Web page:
Reducing the Incidence of Rectal Temperatures in Patients with Neutropenia: A Quality Improvement Project at Lenox Hill Hospital

From the 2023 HVPA National Conference

Kolton Smith DO (Lenox Hill Hospital), Menna Elaskandrany DO, Evan Finger DO, Ethan Fried MD

Background:
Although rectal temperatures provide the closest estimate of the true core body temperature, they pose certain risks such as rectal perforation or translocation of intestinal organisms. Fevers in patients with neutropenia are hematologic/oncologic emergencies that could indicate life-threatening infections. In this patient population, rectal temperatures, although more accurate, should be avoided completely given the risk of bacterial translocation. Cytotoxic chemotherapy can lead to breakdown of mucosal surfaces which supports the notion that bacterial translocation poses a greater risk in this subset of patients.

Objective:
The goal of our Quality Improvement Project (QIP) is to reduce the incidence of rectal temperatures performed in patients with neutropenia.

Methods:
Under the guidance of our program director and a highly structured quality improvement curriculum, we identified our target improvement by devising a S.M.A.R.T. Aim statement (Specific, Measurable, Achievable, Relevant, Timely). We then developed a Swim Lane diagram to visualize the steps that would be necessary for accomplishing our goal of performing less rectal temperatures. Following the Plan-Do-Study-Act model for quality improvement, we then identified the regional medical floor 7 Wollman (7WO) as the most appropriate floor on which to enact our small test of change. We used the National Instituted of Health’s definition of neutropenia of an Absolute Neutrophil Count (ANC) of 1.5 K/uL or less. We worked with the Data Informatics team to create an alert system that sends us an email each time a patient on 7WO has an ANC of 1.5 K/uL or less. After receiving an email alert, the QIP team contacts the resident physician team and asks them to inform the nurses of the neutropenic patient. The nurses then place the sign that our team designed outside the patient’s room (figure 1). Through interdisciplinary discussions with the nursing staff, we established that the most appropriate team member to place the signs would be the nurses. The QIP team records each successful sign placement in a communal excel spreadsheet and then examines the chart to see if any rectal temperatures were recorded after placement of the sign. We then calculated the incidence rates of rectal temperatures in patients with neutropenia over the past 2 years as well as in our QIP patients and compared the two using the Chi2-statistic.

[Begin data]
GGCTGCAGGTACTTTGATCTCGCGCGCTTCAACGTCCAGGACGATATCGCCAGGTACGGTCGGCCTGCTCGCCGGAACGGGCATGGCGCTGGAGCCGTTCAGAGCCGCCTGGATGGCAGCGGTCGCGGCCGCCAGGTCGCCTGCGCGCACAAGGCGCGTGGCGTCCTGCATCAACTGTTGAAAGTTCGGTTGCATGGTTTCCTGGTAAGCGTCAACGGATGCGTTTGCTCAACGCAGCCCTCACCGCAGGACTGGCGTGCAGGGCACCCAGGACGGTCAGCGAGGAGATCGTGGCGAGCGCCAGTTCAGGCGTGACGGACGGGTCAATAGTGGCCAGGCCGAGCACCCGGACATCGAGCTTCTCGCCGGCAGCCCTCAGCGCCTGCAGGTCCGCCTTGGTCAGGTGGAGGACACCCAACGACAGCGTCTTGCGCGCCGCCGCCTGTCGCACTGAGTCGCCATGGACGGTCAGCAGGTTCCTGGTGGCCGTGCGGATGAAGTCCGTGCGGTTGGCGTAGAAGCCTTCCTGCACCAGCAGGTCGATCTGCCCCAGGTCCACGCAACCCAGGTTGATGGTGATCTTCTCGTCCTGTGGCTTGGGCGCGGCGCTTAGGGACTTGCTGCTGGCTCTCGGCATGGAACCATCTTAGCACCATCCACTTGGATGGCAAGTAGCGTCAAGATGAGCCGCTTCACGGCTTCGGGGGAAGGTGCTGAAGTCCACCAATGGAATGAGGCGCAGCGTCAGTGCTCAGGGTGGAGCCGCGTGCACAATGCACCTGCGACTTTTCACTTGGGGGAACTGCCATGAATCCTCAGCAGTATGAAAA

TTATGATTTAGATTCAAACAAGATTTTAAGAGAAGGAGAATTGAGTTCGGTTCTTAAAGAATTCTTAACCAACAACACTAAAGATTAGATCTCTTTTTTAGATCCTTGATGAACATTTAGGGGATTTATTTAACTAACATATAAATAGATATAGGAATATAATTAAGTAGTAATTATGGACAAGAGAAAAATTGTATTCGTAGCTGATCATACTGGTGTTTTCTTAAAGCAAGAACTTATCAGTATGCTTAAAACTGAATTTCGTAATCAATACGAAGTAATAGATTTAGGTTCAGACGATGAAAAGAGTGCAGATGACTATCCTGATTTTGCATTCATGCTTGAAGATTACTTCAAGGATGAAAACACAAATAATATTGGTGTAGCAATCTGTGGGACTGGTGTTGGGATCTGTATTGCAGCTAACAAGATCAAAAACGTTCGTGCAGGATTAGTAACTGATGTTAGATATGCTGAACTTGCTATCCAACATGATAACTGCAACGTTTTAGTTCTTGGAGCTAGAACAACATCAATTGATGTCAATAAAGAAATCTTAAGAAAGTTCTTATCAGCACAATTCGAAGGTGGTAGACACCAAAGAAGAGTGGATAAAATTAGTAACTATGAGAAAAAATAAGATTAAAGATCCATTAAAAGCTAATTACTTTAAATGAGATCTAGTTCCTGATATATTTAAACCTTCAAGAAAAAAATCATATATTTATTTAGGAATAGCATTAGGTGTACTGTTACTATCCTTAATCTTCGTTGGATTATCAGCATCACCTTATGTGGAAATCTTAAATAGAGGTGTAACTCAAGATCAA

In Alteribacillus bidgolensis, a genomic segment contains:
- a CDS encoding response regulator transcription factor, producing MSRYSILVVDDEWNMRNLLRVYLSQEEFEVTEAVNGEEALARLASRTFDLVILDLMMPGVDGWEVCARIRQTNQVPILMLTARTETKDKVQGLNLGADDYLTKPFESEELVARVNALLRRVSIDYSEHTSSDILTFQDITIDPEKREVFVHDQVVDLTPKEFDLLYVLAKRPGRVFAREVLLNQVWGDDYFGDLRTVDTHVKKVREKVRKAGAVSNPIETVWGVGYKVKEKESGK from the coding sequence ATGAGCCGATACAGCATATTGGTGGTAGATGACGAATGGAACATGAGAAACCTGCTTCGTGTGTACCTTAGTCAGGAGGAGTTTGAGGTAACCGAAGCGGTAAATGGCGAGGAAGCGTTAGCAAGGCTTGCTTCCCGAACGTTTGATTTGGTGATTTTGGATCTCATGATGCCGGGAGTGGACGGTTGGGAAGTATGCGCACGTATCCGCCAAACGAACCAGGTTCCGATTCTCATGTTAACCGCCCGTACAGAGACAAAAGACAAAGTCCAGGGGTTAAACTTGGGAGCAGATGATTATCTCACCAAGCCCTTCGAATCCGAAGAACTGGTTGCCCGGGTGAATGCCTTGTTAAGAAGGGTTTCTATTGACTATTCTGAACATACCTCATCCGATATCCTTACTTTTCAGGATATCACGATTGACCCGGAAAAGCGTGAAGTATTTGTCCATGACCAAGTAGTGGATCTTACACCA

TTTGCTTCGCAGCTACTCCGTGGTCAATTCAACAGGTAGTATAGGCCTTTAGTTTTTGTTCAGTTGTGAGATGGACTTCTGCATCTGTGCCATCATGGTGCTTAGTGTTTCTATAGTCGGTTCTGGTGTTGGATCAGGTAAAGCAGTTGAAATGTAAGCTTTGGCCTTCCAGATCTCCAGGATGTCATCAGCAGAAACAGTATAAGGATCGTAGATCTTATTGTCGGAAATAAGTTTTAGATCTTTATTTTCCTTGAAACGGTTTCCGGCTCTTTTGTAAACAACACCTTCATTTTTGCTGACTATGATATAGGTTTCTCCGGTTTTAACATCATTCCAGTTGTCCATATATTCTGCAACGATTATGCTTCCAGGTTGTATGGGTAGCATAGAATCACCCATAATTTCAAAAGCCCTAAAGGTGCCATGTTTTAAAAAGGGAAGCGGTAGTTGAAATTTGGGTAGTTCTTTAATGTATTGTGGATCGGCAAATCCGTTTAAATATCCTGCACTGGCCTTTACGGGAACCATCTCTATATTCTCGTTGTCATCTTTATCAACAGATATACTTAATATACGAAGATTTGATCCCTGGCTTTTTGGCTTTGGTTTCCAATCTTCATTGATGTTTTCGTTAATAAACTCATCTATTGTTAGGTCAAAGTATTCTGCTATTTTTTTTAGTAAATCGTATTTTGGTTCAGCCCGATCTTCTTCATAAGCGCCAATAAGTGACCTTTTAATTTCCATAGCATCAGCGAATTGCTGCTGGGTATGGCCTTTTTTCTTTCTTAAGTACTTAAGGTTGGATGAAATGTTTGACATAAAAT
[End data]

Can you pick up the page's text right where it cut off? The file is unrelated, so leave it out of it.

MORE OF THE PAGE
Results:  
In hospitalized patients from 2020 to 2022, rectal temperatures were performed on 106/1021 patients with neutropenia (Incidence Rate = 0.1038, 95% Confidence Interval 0.085-0.1256). Over the first two months of our QIP project we have successfully placed signage outside the rooms of 17/17 patients with neutropenia (100% execution rate). Of the 17 patients with neutropenia, rectal temperatures were performed on 0/17 (Incidence Rate = 0, 95% Confidence Interval 0-0.217). The Incidence Rate Difference between the pre-and-post intervention groups is 0.1038 (P-value = 0.184, Confidence Interval of –0.049-0.257).

Conclusions:
By implementing our intervention on 7WO, we were able to work with physicians, nurses, and PCA’s to decrease the number of rectal temperatures obtained in patients with neutropenia. Reaching successful prevention of rectal temperature in 38 patients will allow us to attain statistical significance.

Clinical Implications:
Our QIP study was able to decrease the number of rectal temperatures performed in patients on 7WO with neutropenia. Future studies can expand our study across additional units and eventually all of Lenox Hill Hospital and reduce the likelihood of bacterial translocation in neutropenic patients.

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